W3C home > Mailing lists > Public > www-style@w3.org > August 2000

Re: CSS 2 Section 8.5.3

From: Matthew Brealey <webmaster@richinstyle.com>
Date: Thu, 31 Aug 2000 09:47:34 +0100
Message-ID: <39AE1BA6.6059@richinstyle.com>
To: www-style@w3.org
Jerry Baker wrote:
> While working on Mozilla, I had suggested to the developer responsible
> for CSS implementation that "inset", "ridge", "outset", and "groove"
> were ugly in Mozilla and that they could be improved. I was told that
> the CSS2 specification prohibited, in section 8.5.3, making the
> improvements I had suggested. Specifically, the following sentence:
> "The color of borders drawn for values of 'groove', 'ridge', 'inset',
> and 'outset' depends on the element's 'color' property"
> That statement makes emulating native buttons and other outset/inset and
> ridge/groove objects under Windows impossible by using those CSS
> properties. The Windows UI always draws the same border colors for these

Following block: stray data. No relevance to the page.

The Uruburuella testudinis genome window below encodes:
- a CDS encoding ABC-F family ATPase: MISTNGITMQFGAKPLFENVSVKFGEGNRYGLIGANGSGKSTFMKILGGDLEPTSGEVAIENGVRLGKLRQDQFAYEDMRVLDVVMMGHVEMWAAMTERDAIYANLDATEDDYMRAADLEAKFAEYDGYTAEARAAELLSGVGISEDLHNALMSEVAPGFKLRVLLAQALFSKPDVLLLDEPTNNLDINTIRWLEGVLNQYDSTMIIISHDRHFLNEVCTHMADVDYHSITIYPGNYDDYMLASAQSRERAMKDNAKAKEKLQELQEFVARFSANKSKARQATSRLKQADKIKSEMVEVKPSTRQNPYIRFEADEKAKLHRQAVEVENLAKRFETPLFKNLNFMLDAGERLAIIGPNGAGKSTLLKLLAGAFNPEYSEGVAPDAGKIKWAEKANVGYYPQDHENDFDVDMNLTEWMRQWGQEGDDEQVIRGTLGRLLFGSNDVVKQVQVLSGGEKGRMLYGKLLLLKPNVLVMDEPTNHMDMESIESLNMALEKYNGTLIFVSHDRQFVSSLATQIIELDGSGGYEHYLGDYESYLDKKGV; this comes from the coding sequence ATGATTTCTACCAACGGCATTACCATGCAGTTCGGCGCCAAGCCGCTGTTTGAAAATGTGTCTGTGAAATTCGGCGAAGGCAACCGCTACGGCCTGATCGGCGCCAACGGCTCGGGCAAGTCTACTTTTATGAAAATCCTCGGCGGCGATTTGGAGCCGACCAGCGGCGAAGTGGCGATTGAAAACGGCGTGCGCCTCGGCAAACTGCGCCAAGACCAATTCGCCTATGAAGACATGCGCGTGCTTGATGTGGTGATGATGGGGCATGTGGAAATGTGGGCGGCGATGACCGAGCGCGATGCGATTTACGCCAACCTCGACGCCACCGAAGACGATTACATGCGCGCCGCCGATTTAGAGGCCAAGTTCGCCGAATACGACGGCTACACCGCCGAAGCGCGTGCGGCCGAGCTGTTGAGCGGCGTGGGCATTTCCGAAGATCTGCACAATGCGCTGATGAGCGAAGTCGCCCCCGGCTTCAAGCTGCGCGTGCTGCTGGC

> regardless of the element's color.

[I've made a mental note to up the time I spend reading emails from 3 to
5 seconds - I misunderstood.]

The ridge/groove/outset/inset do indeed relate to the colour specified,
and so they should. It is simply that Mozilla chooses rather drab
looking colours for this purpose; when one specifies border: ridge
systemcolour xxxPX, the only reason that the border looks as it should
is because the browser chooses an appropriate algorithm for calculating
the light and dark colours from the specified colour, which Opera does
well (and IE almost as well), whereas Mozilla does not.
> Did the W3C really mean to make native OS widget color emulation
> impossible under Windows in the same specification where they are trying
> to "integrate them [colors] into the user's graphic environment"?

It is possible, as you demonstrated in IE, which bases the colour on
that specified.
Received on Thursday, 31 August 2000 04:40:43 UTC

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